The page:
Laura Riding quotes and sayings
January 16, 1901
September 2, 1991
Women from earliest times have been used as conveniences of communication with unseen, inaccessible powers, but always in the sense that such exposing of self to dangerous mysteries, such destruction of the understanding as was required to become the slave of unseen powers, did not matter because the communicant was only a woman, in herself an undetermined cipher - a nothing.
The sciences that purport to treat of human things -- the new scientific storyings of the social, the political, the racial or ethnic, and the psychic, nature of human beings -- treat not of human things but mere things, things that make up the physical, or circumstantial, content of human life but are not of the stuff of humanity, have not the human essence in them.
Learning can be a bridge between doing and thinking. But then there is a danger that the person who uses learning as a bridge between doing and thinking may get stuck in learning and never get on to thinking.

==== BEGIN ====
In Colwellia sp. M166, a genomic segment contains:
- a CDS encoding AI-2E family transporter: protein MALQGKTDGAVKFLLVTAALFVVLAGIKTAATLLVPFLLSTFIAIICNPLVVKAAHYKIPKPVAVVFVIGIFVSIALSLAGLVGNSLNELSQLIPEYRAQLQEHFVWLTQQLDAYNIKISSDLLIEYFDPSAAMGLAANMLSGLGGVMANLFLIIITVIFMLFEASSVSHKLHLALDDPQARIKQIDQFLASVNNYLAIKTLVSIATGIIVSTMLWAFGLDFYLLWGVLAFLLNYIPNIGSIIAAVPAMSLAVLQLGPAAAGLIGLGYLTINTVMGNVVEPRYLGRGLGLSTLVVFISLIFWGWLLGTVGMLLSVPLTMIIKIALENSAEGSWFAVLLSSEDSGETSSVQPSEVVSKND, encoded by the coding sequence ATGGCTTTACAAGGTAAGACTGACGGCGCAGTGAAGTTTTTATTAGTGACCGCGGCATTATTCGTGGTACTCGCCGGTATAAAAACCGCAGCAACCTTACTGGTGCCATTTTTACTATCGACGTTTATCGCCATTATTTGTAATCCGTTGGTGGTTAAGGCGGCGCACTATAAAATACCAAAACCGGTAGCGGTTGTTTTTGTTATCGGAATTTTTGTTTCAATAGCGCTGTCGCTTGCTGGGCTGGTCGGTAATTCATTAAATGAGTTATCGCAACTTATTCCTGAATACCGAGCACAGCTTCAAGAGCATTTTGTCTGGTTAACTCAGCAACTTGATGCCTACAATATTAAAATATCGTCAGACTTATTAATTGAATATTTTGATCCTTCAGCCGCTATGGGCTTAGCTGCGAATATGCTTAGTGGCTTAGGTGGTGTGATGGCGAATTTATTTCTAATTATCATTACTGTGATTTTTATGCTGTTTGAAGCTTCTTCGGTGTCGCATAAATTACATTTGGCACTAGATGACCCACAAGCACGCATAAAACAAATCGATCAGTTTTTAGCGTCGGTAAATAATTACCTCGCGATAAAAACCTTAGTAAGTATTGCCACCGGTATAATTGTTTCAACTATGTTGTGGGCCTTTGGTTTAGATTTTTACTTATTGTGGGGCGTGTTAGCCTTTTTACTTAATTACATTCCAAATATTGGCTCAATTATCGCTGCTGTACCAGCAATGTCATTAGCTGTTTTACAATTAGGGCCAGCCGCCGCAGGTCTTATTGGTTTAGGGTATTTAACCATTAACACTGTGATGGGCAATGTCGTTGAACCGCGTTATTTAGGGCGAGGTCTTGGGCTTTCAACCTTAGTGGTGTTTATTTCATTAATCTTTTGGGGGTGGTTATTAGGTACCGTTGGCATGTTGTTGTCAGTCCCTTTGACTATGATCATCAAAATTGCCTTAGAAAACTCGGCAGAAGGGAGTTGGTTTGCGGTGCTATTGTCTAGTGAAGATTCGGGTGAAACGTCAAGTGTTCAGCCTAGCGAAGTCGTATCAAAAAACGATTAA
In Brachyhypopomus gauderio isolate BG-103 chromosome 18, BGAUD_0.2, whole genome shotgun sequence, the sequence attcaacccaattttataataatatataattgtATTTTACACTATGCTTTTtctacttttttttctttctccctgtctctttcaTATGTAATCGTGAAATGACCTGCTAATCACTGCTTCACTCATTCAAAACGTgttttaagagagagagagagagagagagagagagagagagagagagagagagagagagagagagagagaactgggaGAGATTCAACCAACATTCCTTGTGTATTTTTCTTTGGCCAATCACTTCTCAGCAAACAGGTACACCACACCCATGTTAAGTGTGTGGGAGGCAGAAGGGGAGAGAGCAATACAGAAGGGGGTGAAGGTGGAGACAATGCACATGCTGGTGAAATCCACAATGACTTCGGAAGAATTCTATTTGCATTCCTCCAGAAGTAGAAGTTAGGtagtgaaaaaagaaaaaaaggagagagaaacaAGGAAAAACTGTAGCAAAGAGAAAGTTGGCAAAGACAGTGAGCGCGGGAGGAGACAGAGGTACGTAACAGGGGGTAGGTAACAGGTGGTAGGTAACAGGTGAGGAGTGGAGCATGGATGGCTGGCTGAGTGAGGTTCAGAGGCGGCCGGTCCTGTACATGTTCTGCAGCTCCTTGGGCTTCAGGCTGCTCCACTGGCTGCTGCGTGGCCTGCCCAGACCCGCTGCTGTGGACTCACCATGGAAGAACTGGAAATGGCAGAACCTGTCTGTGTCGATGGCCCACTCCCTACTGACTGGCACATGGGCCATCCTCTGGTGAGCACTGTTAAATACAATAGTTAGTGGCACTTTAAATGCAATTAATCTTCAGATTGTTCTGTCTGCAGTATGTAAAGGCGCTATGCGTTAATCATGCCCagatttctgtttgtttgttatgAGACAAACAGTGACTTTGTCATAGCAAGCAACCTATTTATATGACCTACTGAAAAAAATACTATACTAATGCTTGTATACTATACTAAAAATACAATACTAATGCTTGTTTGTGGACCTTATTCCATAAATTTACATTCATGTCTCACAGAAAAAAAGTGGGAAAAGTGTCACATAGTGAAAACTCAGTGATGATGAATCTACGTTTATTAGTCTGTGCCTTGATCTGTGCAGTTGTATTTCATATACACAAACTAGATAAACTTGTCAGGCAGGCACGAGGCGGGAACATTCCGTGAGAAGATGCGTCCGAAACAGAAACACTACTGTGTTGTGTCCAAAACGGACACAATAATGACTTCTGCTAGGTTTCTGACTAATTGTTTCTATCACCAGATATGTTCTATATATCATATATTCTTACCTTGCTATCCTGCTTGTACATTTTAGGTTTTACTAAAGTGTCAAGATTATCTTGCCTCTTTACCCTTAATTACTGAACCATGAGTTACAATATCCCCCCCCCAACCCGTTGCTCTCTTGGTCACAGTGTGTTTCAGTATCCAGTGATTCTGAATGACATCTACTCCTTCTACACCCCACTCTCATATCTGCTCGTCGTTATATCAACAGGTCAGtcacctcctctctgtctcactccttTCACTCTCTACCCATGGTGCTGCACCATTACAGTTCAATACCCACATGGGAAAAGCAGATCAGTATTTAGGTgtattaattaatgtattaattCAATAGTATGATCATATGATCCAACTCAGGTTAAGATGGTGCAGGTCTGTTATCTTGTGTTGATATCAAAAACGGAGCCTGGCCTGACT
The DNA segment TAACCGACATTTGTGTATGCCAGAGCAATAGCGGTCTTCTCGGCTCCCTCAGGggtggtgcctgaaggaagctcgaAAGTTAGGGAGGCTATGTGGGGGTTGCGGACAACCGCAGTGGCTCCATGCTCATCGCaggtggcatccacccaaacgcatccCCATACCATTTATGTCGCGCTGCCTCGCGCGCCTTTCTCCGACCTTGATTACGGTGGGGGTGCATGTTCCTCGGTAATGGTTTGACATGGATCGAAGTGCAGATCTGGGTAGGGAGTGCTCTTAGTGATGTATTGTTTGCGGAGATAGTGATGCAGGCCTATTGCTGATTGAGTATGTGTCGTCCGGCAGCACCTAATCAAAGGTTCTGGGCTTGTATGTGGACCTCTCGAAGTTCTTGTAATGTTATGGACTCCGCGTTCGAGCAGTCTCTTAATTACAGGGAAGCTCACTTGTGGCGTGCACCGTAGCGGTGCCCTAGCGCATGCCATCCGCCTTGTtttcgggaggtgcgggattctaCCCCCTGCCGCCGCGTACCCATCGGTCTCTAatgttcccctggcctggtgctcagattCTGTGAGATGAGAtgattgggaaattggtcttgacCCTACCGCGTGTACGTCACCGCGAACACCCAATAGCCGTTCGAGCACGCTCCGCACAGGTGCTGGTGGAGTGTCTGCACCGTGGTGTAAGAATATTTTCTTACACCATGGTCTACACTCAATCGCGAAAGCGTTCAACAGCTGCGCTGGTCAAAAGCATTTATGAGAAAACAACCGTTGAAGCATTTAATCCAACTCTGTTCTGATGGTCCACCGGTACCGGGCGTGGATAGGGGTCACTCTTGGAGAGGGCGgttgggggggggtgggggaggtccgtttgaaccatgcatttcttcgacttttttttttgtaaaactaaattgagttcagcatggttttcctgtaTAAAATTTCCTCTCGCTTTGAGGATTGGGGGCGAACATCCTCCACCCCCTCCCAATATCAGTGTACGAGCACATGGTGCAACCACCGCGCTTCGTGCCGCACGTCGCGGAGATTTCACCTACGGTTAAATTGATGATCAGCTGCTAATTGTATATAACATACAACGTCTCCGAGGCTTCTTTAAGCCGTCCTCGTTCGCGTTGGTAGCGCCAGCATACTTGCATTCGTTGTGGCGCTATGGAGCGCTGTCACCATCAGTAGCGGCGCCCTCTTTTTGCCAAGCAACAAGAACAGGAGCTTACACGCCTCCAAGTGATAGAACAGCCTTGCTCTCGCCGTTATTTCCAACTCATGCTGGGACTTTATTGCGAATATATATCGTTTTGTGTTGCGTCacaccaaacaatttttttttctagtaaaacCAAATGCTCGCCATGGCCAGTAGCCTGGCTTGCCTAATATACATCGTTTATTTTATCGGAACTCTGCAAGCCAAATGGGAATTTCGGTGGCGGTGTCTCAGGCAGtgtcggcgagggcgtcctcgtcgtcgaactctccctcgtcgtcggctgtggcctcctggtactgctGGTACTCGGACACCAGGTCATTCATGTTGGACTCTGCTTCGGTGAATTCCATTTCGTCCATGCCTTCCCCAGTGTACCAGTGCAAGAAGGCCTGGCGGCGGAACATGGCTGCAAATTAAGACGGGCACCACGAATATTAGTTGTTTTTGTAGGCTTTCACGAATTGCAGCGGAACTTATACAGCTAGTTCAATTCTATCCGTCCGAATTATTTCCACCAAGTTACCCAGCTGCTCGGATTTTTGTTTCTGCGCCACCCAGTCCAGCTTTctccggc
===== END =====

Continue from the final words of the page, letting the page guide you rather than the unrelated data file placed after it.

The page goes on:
When modernist poetry, or what not so long ago passed for modernist poetry, can reach the stage where the following piece by Mr. Ezra Pound is seriously offered as a poem, there is some justification for the plain reader and orthodox critic who shrinks from anything that may be labelled 'modernist' either in terms of condemnation or approbation. Better he thinks, that ten authentic poets should be left for posterity to discover than one charlatan should be allowed to steal into the Temple of Fame.
The object of all religious activity is to mingle the human and the non-human, and the lower gods represent that which is cast back to the human from the non-human - human gods merely, practice-gods who embody the errors which man makes in first conceiving the non-human.
Euripides seems to have felt that the dignified perfection of Sophocles could be challenged only by novelty and irresponsibility. The religious conditions of the Dionysian festival kept him within certain bounds. But within the imposed limits Euripides was as profane as he dared to be, making melodrama of the divine realities which his predecessors accepted religiously, using the stage merely as a convenience for popularizing his own eccentric values.
Metaphor is, as a common feature of linguistic practice, an incidental expediency, a homely administering of first-aid by mother-wit to jams or halts in expression suddenly confronting speakers, with no respectable linguistic solution immediately in sight.
we shall know that we have begun to speak true by an increased hunger for true-speaking; we shall have the whole hunger only after we have given ourselves the first taste of it.